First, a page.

New code of practice to improve Singaporean crypto firms

ACCESS code of practice to ensure crypto service providers abide by strict regulations to standardise market

A crypto non-profit named ACCESS, with support from Singapore’s Central Bank, has released a “Code of Practices” to guide, regulate and standardise the responsibilities of crypto service providers.

The Association of Cryptocurrency Enterprise and Start-up Singapore, or ACCESS, is an assortment of more than 400 businesses within the crypto and blockchain industry.

According to its website it “promotes and protects the use and development of digital currencies and blockchain technologies”.

A well regulated crypto market

The recent paper highlighted the obligation of crypto-related firms to register for an operating license under the renewed Payment Services Act.

The act reads:

“All service providers in Singapore are required to apply for an operating licence to provide specified payment services, including digital payments and trading of digital tokens.”

Furthermore, the Act emphasises the importance of an effective Know-Your-Customer (KYC) system to combat money laundering and terrorism financing.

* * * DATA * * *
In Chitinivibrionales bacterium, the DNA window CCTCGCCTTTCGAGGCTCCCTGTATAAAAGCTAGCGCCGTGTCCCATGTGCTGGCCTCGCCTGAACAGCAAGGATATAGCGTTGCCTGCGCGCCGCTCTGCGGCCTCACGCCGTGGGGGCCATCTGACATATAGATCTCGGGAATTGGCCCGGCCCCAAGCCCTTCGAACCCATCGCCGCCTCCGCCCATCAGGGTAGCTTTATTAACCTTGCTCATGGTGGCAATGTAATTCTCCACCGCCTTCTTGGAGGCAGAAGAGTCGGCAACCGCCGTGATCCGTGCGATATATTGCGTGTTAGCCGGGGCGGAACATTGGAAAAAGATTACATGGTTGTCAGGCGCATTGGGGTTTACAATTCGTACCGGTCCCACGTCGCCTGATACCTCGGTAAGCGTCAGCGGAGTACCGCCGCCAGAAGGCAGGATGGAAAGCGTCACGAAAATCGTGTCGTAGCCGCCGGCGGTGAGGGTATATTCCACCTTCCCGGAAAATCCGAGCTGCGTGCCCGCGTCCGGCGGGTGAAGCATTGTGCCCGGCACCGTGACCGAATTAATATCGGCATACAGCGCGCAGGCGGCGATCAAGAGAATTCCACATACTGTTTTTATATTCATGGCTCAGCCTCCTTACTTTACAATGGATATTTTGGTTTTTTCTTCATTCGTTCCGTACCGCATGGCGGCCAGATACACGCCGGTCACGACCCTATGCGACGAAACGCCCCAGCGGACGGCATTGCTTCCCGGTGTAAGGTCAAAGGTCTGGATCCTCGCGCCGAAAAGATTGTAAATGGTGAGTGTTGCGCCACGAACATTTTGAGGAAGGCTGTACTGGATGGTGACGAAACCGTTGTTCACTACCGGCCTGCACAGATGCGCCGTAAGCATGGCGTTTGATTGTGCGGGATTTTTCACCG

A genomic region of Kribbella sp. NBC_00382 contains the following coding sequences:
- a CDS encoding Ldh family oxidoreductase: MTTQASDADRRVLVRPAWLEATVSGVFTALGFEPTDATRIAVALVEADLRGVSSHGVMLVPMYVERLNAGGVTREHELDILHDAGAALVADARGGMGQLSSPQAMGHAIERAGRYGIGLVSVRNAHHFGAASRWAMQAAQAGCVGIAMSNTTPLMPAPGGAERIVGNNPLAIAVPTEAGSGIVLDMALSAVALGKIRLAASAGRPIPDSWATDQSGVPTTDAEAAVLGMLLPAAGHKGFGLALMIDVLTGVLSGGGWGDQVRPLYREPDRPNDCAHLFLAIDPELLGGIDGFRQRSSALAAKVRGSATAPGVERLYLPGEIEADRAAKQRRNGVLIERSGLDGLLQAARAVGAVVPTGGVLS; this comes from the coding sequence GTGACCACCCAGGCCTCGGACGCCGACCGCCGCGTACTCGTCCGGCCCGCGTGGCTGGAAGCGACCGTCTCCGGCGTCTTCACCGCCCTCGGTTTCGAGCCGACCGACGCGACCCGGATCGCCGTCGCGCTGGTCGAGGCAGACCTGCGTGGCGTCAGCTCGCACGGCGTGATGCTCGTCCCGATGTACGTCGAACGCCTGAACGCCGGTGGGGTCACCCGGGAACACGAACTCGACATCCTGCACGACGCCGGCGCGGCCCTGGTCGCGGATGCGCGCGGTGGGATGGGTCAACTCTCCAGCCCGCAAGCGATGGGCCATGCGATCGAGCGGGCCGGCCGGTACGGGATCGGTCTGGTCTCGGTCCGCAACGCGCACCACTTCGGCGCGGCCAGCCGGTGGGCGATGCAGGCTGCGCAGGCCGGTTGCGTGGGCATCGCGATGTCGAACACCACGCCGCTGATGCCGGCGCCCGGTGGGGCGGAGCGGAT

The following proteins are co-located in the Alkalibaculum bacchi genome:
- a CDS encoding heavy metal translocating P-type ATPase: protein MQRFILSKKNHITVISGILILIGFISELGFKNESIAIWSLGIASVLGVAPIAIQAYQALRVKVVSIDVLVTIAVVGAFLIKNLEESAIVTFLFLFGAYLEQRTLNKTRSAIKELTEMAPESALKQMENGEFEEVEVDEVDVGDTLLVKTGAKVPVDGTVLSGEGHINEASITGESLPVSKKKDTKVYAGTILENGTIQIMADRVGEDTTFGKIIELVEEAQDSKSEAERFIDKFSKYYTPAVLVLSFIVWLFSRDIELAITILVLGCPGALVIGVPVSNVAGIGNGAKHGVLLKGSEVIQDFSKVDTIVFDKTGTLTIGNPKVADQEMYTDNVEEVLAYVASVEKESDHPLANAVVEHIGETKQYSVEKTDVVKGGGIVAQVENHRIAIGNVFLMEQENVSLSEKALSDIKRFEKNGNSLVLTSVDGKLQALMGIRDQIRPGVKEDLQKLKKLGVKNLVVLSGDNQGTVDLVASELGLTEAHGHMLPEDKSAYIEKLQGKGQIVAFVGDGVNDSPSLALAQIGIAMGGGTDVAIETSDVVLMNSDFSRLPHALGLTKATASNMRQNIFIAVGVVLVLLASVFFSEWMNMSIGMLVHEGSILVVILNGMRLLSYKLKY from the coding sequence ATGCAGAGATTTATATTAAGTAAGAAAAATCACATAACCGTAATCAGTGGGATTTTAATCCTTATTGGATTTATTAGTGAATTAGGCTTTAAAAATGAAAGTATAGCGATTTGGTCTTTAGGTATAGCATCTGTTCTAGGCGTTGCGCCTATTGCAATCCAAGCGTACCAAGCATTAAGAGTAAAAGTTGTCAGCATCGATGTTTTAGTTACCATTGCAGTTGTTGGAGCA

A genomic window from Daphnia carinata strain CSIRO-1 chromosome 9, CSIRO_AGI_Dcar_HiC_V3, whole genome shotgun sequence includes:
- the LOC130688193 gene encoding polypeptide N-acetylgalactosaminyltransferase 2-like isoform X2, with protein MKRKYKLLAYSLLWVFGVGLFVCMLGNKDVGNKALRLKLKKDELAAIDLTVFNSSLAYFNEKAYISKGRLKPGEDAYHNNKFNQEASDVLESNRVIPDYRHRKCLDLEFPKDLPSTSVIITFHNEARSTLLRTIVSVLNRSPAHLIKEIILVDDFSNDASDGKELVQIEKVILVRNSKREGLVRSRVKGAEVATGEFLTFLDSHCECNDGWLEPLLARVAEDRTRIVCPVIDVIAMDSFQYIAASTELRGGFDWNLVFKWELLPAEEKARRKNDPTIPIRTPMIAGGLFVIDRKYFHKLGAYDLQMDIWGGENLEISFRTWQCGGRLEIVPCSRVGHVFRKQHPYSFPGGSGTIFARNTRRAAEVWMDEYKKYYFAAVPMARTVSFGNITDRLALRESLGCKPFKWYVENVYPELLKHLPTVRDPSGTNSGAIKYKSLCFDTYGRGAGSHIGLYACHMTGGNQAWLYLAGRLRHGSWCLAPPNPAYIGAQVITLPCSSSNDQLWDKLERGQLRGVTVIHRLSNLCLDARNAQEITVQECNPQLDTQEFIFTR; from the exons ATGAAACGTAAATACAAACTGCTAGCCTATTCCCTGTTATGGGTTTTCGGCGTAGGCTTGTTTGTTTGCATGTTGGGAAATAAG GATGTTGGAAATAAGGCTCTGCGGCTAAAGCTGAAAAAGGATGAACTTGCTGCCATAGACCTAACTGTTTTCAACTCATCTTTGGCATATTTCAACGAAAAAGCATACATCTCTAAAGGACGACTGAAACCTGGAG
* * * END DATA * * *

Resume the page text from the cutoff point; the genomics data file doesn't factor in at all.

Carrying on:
Chairman of ACCESS, Anson Zeall, said the goal of the code of practice is to:

“Ensure that crypto-firms have put in place sufficiently robust AML (anti-money laundering) and CFT (combating financing terrorist) measures while taking into account their risk assessments. Along with the accompanying practice guide, it provides practical regulatory guidance to new types of payments activities such as e-wallets and cryptocurrency exchanges.”

Things are getting serious

In July, the Monetary Authority of Singapore (MAS) proposed the “New Omnibus Act for the Financial Sector”. The Act will allow regulators to ban any virtual asset entity that is suspected of unlawful activities such as money laundering or terrorist financing.

These proposals exist to legitimise the industry to reduce the risk for both the nation and investors, as well as helping to establish much-needed trust in a community that was once very obscured and unreliable.

Around the same time the New Omnibus Act was proposed, Singapore’s Financial Action Task Force (FATF) has forced Liquid to delist up to 29 cryptos due to stricter regulations.

Liquid announced:

“Due to heightened compliance requirements set by Singaporean regulations, some listed tokens cannot continue to trade on Liquid and will be taken off the markets.”

Although Singaporean exchanges were forced to delist assets, the overall level of regulation is likely to help the nation’s crypto industry to grow.

Leave a Reply

Your email address will not be published. Required fields are marked *